There’s a lot of satisfaction that comes from knowing your small business is insured. But it is important to comprehend your business’s risks and what the various forms of business insurance are intended to cover.
For instance, understanding what general insurance is not intended to cover is simply as important as understanding what it can cover. The ideal time and energy to find out what’s covered and what’s not is before you purchase a policy. As you consider your policy purchase, determine what is excluded. Once you receive your present liability policy paperwork, it could be tempting to file it away and move on to another challenge. But, before you let your guard down, take the time to be sure your policy covers everything you think it does.
Keep in mind the following exclusions found in almost all general liability insurance policies.
General Liability Excludes Professional Liability
General liability insurance is the most common type of business liability insurance. Basically, it is designed to protect your company in the event that someone alleges they were injured or their house was damaged due to your negligence.
A Business Owner’s Policy includes general liability insurance that covers bodily injury, property damage, personal injury and advertising injury. This often includes advertising copyright infringement; defamation of character, such as libel and slander; and invasion of privacy. A BOP also includes property insurance that covers both your own and others’ business property.
What’s missing? Claims related to professional negligence or failure to execute your professional duties.
Lawsuits linked to such claims have put many small companies out of business. Actually, for many professional services firms, the liability risk associated with professional errors & omissions and negligence could be far greater than the bodily injury and property damage risks covered by a general liability policy.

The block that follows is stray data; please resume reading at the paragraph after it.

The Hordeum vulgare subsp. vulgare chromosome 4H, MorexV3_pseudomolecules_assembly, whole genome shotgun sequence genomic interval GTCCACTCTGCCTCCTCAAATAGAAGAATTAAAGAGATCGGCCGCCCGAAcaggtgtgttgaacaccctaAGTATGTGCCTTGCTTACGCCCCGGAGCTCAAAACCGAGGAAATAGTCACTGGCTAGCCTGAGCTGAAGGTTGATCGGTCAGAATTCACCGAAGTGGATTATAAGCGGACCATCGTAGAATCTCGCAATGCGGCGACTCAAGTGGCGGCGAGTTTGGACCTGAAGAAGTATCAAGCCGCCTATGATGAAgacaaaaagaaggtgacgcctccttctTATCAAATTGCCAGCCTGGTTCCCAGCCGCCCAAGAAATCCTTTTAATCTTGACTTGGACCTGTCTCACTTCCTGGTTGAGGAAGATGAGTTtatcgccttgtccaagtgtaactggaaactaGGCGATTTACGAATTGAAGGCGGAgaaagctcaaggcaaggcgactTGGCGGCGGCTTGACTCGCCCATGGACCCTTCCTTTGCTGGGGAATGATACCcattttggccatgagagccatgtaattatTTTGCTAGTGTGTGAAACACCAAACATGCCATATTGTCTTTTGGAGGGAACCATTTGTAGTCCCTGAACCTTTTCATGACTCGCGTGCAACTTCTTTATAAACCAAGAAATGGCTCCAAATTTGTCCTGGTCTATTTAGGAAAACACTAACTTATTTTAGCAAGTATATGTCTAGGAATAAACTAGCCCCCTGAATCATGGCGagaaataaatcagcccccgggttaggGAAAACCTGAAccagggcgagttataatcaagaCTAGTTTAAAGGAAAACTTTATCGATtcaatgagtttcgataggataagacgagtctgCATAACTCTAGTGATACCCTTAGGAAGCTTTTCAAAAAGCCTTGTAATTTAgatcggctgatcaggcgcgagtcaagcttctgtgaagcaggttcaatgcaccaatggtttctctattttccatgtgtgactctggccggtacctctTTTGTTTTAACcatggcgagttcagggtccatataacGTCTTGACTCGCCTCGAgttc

To protect your organization against such claims, you’ll have to purchase separate professional liability insurance, also called errors and omissions or E&O coverage.
Unfair or Discriminatory Employment Practices Are Not Covered
A typical commercial general liability insurance policy also doesn’t cover unfair or discriminatory employment practices, including hiring and termination-related claims. Also excluded are any claims linked to demotion, reassignment, employee evaluation, discipline, harassment, and other employment-related policies.
In short: if an employee alleges he / she was treated unfairly or that you acted illegally in your dealings using them, a general liability policy will most likely not respond. These exclusions apply not merely for employees currently on staff, but also to job applicants, contractors, and former employees who no more work for you.
If you’re worried about claims linked to employment-related practices, you may want to consider buying employment practices liability insurance (EPLI), which covers your legal liability for some claims related to wrongful termination, discrimination or sexual harassment.
If your business is like many small businesses, you occasionally rely on subcontractors to get the job done. If so, it is critical to be clear about how your general liability insurance applies to your subcontractors – or more importantly, how it could not.
With some insurance carriers, claims due to independent contractors focusing on your behalf aren’t covered by your general liability insurance policy. general liability insurance Alternatively, some general liability insurance policies are very broad and not only cover you, in case a contractor makes a mistake, but also cover the contractor directly. Obviously, is important to know in advance how you should expect your policy to execute.